After President Trump declared a national emergency on March 13, I think most people in the United States (including me) breathed a sigh of relief. After watching the signs, reading the news, seeing the infected count rise day after day, we needed some leadership at the top. While the performance of his declaration was not spectacular, at least he did it and now the country could get to work on minimizing economic damage and lives lost.
That hope was in vain.
Immediately after his press conference in the Oval Office, it became clear that his response would be more of the same: minimizing, shifting blame, and overall childish, narcissistic behavior. The first two days after the emergency declaration, I watched his press conferences. Hoping to get information on the spread and severity of the pandemic in the United States, I was disappointed. Sitting through those briefings was aggravating. Hours of press conference yielded 5 or 10 minutes of useful information. The most disheartening moments were his belittling and utter contempt for the news media: those who are there to get the truth to the rest of the country.
One moment in particular made me decide to stop watching the press briefings. On March 20, NBC White House Correspondent Peter Alexander asked what seemed to me to be softball question; a question any leader should have a ready answer for; a question most people would have enough empathy and feeling to answer reasonably. He asked, “What do you say to Americans who are watching you right now who are scared?” President Trump’s response, “I say that you are a terrible reporter, that's what I say. I think it's a very nasty question. I think it's a very bad signal that you are putting out to the American people. They're looking for answers and they're looking for hope.” Mike Pence’s response to the same question? “Don’t be afraid. Be vigilant.” No belittling; no gaslighting; no boorish, bullying behavior. Just a human response to a real fear.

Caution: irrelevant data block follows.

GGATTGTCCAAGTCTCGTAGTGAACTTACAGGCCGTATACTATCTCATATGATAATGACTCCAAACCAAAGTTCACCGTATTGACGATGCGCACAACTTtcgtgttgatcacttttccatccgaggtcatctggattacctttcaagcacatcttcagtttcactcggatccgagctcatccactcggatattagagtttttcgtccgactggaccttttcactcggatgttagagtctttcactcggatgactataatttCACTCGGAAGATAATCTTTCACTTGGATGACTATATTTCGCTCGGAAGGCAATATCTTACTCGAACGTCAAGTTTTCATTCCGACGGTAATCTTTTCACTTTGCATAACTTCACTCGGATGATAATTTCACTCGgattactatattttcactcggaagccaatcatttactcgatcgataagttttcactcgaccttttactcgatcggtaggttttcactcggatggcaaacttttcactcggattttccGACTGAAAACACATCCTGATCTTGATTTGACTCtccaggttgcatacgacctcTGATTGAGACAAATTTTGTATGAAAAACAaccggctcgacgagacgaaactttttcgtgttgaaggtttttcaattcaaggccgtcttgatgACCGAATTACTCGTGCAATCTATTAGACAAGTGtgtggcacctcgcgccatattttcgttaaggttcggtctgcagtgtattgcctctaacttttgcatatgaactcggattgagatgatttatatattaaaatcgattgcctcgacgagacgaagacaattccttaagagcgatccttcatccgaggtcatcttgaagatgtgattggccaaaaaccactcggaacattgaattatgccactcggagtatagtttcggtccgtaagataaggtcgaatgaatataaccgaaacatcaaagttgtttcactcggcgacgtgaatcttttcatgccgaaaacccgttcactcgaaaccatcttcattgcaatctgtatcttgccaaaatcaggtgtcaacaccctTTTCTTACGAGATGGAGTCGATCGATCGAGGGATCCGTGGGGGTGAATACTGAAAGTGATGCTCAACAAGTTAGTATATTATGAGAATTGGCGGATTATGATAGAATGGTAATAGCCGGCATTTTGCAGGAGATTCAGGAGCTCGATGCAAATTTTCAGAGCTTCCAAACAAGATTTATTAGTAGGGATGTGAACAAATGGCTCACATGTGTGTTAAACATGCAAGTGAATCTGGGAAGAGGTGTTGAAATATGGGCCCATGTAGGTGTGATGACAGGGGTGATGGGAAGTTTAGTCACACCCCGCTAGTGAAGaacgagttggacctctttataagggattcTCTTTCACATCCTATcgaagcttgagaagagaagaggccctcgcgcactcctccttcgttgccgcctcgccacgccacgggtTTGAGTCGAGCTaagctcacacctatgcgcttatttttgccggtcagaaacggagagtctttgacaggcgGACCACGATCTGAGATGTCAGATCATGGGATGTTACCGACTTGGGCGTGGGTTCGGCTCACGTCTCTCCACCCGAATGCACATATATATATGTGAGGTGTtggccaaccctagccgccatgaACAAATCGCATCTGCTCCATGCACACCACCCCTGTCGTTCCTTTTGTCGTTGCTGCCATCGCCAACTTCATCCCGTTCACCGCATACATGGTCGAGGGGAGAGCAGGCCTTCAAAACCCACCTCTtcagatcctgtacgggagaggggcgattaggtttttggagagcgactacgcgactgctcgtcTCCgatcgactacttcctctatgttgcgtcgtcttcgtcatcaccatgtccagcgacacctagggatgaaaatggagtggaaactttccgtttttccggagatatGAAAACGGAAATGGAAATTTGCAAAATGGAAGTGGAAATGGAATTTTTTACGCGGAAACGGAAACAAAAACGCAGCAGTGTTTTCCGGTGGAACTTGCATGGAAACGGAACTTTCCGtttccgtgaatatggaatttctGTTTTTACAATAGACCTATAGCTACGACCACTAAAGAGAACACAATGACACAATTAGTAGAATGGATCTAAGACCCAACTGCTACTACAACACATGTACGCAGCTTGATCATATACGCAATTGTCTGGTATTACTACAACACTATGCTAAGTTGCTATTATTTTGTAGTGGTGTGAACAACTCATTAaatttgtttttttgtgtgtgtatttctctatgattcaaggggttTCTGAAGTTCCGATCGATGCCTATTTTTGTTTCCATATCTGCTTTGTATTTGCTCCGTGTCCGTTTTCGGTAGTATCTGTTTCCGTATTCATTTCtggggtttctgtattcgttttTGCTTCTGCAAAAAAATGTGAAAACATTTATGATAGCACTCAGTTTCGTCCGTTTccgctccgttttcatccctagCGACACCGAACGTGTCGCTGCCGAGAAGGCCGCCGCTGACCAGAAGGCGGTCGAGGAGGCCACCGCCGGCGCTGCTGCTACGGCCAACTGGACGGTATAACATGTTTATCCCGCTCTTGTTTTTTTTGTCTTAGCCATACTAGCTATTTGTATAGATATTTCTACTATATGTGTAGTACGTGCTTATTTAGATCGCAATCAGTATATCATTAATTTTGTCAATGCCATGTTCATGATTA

President Trump then continued to shift blame and responsibility. He famously said he takes no responsibility at all for the response or his firing the pandemic response team. He said that this is a responsibility that should be left to the states. So, does that mean that each state needs to send a team of epidemiologists to China? 50 different teams in each country scattered throughout the world? Does each state need to have a stockpile of supplies? It would make much more sense to have a centralized location to have the supplies to disburse to the hardest hit areas.
He has blamed President Obama for not having tests, even though the virus didn’t even exist during Obama’s presidency. He has told the governor of New York that he’s asking for too many ventilators. Since that time, bodies have been buried in a mass grave on an island across from New York City. As of this writing New York State alone has 16,106 deaths caused by this virus.
The federal government’s entire point of existence is to coordinate response between states, yet since the emergency declaration, states have been bidding against each other: driving up the costs of masks and other necessary personal protective equipment (PPE).
On March 27, President Trump said that we are testing accurately and that anyone who wants a test can get a test, something that is patently false. Even as of this writing on April 17, I cannot get a test. A few days later Trump talked about how we will shortly have a lot of drive-through testing available. We don't.
To be clear, we are testing more than we have before. The increase in testing is not because of the Trump administration’s response, however. More tests now exist largely because of states individually, private donors, and universities: each of them uncoordinated. It is still not enough.
We have a strong centralized democracy for a reason. We are not living in the European Union. We’re not living under the Articles of Confederation. We live in the United States of America. We need a president who can guide us through this.
We have no such president.